8 comments, add yours!:

Anonymous said...

Nina, I think you are absolutely right about the need for creative play, for experimentation, for internal skunkworks. (All ideas that were popularized by defense contractors and government research but seems to have lived on in the Bay Area despite being buried in other places.)

However, everything you've said requires a culture that allows this to happen. And that comes from the top. So yes, these are bottom up projects, but like your bumper sticker, it goes nowhere if the top won't listen to the bottom.

My first job out of school was for a data company in Charlottesville, during our new employee orientation our CEO told a story about how he was the CFO at a major S&L in the 1980s. And yet, he couldn't make any decisions. He was paid handsomely, had the fancy title, but ultimately his recommendations were repeatedly ignored (that S&L was one of the major disasters that began the S&L crisis too). He was emphatic that if ANYONE in the company didn't feel they had the opportunity to effect change, to make decisions and act upon them, that they needed to see him. That wasn't the culture he wanted to create. It was very flatly organized and he didn't want managers pulling rank over subordinates. So right there in the new employee orientation, the CEO laid out the guiding principle for innovation at that company. But it came from the top, even if the ideas came from the bottom.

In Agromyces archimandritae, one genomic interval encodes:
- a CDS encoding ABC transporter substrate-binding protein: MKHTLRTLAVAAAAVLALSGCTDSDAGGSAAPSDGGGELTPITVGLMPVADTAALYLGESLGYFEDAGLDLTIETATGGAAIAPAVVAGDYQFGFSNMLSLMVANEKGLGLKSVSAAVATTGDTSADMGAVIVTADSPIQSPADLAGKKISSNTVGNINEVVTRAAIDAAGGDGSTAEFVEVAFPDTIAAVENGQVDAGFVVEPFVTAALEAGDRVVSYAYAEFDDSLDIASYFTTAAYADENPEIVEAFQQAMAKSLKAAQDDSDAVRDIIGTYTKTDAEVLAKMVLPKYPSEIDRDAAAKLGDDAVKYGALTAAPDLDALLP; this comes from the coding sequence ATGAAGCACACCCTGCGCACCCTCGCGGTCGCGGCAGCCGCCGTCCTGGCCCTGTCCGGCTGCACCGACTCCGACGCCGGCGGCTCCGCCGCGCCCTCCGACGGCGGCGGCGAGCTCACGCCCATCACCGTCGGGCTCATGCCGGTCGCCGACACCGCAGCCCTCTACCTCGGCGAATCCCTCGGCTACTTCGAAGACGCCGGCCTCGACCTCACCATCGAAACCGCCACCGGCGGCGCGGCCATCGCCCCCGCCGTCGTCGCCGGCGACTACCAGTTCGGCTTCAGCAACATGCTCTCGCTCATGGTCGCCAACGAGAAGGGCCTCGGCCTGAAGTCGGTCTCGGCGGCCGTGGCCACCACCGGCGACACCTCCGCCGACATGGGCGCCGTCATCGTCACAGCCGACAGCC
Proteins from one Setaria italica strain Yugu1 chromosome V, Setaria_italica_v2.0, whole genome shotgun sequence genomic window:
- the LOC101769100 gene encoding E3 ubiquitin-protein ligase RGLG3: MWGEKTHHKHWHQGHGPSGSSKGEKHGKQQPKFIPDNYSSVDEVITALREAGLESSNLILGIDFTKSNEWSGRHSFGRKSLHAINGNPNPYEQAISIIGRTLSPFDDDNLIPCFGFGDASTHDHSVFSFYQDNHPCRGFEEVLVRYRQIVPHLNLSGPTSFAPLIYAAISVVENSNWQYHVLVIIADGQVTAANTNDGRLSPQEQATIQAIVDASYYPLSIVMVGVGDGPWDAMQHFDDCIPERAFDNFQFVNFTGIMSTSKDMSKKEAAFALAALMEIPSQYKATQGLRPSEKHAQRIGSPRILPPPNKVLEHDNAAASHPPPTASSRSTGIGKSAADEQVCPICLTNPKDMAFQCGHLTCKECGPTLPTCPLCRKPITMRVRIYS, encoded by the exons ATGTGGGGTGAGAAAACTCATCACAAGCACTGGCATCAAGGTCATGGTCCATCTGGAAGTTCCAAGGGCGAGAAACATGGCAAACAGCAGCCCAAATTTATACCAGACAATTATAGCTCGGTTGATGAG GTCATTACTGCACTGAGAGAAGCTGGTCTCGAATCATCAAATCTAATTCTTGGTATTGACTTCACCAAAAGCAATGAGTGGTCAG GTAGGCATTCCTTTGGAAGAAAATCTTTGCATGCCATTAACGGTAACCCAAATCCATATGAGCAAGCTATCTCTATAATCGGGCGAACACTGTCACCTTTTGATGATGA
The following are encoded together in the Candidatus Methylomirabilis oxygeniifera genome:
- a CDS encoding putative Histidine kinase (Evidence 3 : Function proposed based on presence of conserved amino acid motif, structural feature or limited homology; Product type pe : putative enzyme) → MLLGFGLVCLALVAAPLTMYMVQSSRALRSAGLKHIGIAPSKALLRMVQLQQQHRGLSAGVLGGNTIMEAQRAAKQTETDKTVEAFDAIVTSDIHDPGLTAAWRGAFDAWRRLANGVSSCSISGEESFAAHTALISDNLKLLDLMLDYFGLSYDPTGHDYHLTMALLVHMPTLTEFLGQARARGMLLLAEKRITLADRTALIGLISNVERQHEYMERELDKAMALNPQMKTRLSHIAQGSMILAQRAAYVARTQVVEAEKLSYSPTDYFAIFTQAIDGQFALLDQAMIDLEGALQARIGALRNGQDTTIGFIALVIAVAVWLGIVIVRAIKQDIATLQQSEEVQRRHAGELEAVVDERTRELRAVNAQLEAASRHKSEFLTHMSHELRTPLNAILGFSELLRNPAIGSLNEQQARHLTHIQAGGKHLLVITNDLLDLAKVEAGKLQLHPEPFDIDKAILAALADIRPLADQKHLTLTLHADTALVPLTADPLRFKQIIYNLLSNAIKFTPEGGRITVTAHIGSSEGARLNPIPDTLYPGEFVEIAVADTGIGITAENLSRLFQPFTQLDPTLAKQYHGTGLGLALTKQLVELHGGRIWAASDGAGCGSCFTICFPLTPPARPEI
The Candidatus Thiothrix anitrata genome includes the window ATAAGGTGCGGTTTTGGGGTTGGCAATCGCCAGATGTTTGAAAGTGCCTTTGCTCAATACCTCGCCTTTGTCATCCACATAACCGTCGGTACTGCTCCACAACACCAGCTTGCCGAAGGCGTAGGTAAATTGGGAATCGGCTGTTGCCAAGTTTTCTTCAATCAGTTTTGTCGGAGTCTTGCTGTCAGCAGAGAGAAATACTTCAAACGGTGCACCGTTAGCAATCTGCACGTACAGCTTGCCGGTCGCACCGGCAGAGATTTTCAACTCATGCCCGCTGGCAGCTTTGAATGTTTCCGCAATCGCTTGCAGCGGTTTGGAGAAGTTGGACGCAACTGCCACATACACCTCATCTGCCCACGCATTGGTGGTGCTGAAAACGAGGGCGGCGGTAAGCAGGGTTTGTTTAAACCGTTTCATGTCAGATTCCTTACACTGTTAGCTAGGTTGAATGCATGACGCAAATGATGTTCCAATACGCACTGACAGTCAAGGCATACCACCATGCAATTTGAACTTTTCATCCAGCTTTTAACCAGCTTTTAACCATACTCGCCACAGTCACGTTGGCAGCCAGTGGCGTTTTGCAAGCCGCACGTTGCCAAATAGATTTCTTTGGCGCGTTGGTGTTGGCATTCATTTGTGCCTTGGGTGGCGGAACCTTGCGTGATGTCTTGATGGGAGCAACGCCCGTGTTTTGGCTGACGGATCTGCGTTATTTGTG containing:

Nina Simon said...

I agree, Christopher, that overall institutional culture plays a big role. But I think skunkworks are the kinds of projects that could happen in small pockets. A manager could earmark $500 for special projects, or a young employee could suggest that he or she spend a few hours a week on something off the beaten path.

In this way, I think museums could pursue experiments in social media, new kinds of labels, etc., without it requiring a zillion meetings. A sort of institutional ok on the kinds of things people already do in secret (or in their dreams).

Anonymous said...

Speaking of building stuff from the ground up... I saw something that said Corbis was building a museum?!?! Anyone heard anything on this?!


Milt said...